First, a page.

It seems like a goal any red-blooded CFO would find tough to argue with: reduce the company’s costs. Unless people are going about it the wrong way.
These days you’d be hard pressed to find an organization that doesn’t have “lower expenses” at the top of its priority list.
But how confident are you that everyone in your company is going about it the right way?
If folks are simply taking a hatchet to expenses, it’ll cost you a lot more in the long run.
Here’s what you need to watch out for:
1. They’re being set up to make bad choices
The first thing to look at when undertaking any cost-cutting initiative is how prepared the people charged with the task are to carry it out.
A few key questions worth asking yourself:
- Are we setting too strict or too lofty a goal? Tell the manager to shave 10% off their departmental budgets, and people will feel they’re being forced to make reckless cuts to meet that magic number.
- Does too much ride on it? Sure, it’s smart to tie bonuses and other incentives to cost control. But in tight times like these, people may be struggling personally with their finances, which again, may cloud their judgment when figuring out how to earn that entire bonus.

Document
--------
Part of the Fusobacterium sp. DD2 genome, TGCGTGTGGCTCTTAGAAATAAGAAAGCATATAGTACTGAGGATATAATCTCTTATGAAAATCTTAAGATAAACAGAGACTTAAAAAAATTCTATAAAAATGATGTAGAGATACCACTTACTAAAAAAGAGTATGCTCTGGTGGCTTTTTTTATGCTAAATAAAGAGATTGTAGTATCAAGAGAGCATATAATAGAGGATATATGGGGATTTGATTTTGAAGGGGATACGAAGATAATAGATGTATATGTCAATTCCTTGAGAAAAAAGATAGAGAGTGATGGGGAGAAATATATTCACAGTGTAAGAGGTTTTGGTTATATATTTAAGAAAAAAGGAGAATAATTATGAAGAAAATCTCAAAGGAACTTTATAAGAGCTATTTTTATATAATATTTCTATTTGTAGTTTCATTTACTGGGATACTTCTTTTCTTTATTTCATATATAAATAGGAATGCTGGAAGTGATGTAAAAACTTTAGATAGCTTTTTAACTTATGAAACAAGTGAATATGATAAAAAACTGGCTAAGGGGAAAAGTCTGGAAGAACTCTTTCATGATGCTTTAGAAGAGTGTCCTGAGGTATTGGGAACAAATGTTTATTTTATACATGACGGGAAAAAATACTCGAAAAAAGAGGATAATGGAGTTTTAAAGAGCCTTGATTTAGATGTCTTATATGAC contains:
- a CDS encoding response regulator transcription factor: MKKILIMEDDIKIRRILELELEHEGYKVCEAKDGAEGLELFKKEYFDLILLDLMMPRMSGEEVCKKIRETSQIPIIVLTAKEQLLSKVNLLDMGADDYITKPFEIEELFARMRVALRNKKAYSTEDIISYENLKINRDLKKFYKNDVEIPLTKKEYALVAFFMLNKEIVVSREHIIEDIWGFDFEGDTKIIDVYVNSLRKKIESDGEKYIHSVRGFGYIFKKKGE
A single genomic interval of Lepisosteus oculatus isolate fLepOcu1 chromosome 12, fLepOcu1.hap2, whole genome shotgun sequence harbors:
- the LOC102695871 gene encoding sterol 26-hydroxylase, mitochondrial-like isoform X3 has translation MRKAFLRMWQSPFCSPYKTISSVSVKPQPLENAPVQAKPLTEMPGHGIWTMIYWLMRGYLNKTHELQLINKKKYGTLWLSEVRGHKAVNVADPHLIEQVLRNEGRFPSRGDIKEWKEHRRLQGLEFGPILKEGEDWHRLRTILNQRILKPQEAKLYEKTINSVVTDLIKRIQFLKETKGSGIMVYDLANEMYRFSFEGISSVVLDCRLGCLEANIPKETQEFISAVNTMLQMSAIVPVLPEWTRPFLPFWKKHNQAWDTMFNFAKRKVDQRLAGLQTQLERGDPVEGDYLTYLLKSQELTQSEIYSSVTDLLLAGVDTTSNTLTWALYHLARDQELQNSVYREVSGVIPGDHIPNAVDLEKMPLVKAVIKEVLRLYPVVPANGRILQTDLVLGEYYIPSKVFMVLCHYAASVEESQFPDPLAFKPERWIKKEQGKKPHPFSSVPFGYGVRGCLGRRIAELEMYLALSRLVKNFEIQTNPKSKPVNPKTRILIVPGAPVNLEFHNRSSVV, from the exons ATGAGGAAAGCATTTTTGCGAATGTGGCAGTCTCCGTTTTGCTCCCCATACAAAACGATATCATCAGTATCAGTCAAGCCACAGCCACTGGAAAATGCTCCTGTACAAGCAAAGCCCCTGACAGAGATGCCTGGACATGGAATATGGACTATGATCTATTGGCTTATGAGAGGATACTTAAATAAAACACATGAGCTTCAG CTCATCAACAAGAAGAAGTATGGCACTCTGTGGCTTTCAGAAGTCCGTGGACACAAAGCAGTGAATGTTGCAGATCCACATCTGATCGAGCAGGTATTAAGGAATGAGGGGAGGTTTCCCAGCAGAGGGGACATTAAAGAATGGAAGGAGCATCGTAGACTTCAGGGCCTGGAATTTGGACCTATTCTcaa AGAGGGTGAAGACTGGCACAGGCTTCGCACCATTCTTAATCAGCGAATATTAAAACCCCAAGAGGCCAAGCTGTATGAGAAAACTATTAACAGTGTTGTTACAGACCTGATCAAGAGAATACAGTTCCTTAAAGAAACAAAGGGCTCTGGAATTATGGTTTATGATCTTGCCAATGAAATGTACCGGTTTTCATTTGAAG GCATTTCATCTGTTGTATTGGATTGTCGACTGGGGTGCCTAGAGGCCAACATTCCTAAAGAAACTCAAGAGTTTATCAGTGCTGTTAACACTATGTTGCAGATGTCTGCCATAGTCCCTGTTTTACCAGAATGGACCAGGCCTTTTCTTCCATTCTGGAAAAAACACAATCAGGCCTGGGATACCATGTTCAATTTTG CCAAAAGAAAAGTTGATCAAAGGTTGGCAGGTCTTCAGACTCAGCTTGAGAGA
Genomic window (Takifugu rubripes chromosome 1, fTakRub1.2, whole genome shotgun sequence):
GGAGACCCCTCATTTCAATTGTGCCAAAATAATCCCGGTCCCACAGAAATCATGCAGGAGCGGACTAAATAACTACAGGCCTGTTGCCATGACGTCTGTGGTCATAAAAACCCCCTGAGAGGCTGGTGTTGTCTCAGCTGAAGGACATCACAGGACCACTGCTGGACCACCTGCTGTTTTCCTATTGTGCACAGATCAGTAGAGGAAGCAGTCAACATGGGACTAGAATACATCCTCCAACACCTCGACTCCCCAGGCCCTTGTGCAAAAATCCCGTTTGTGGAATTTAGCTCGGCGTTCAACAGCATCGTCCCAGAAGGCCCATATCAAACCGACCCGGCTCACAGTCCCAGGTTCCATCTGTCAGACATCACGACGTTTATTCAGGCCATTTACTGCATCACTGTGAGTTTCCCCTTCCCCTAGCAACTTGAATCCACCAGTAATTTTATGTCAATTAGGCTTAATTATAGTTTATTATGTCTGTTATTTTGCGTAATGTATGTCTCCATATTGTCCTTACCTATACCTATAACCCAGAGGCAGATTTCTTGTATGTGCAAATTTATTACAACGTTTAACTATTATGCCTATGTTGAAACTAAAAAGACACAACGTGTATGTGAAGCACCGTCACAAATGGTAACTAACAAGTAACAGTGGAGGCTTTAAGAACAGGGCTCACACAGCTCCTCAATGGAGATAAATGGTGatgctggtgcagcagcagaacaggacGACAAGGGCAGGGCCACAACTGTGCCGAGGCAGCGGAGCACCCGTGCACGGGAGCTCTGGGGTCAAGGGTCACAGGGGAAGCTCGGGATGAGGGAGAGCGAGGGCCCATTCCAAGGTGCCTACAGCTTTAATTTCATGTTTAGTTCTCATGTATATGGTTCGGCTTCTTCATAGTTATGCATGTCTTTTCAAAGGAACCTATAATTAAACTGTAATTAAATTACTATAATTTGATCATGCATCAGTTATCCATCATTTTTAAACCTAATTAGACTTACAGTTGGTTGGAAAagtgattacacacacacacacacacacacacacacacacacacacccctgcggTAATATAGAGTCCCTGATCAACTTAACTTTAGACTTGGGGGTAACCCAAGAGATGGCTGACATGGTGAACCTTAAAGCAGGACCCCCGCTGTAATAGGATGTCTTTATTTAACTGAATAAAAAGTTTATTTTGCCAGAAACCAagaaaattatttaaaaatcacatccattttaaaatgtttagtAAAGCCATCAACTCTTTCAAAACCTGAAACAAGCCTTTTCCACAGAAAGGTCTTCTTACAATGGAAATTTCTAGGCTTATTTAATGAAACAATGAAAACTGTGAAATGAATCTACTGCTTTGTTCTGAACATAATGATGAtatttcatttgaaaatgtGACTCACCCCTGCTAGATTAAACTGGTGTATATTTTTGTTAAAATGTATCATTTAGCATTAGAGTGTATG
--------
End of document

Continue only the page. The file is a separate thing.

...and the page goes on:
- Do they have any financial knowledge? Many non-financial supervisors may have never even laid eyes on a balance sheet before. There are plenty of “Finance for Non-Financial Professionals” seminars out there. But even a mini-version you or other finance staffers run in-house could go a long way.
2. They expect someone else to do it
Passing the buck to save your company some bucks is not the best route to take.
Be concerned if you see people relying heavily on outsourcing, when the primary goal is to do something cheaper, rather than smarter.
The other red flag? When people look to IT to solve it all. Proposing sweeping tech changes that require big money spent up front may be a sign someone’s off target.
3. They think short-term only
On the flip-side, if the cuts a given department is proposing don’t seem sustainable, that also needs to be addressed ASAP.
Emphasize from the get-go that the cuts made today should hold next month, next quarter, next year.
4. They simply impose the cuts
It’s tough to get buy-in for any initiatives when staffers feel like they’re being thrust on them.
Encourage managers to let ideas bubble up via suggestion boxes, etc.
Even if someone has an idea, try putting it out to everyone for how to go about making it happen.
5. They can’t quantify the savings
If the manager or employee has no idea how much your company stands to save, he or she may not have a very good idea just what goes into that expense.
Push for hard dollar results.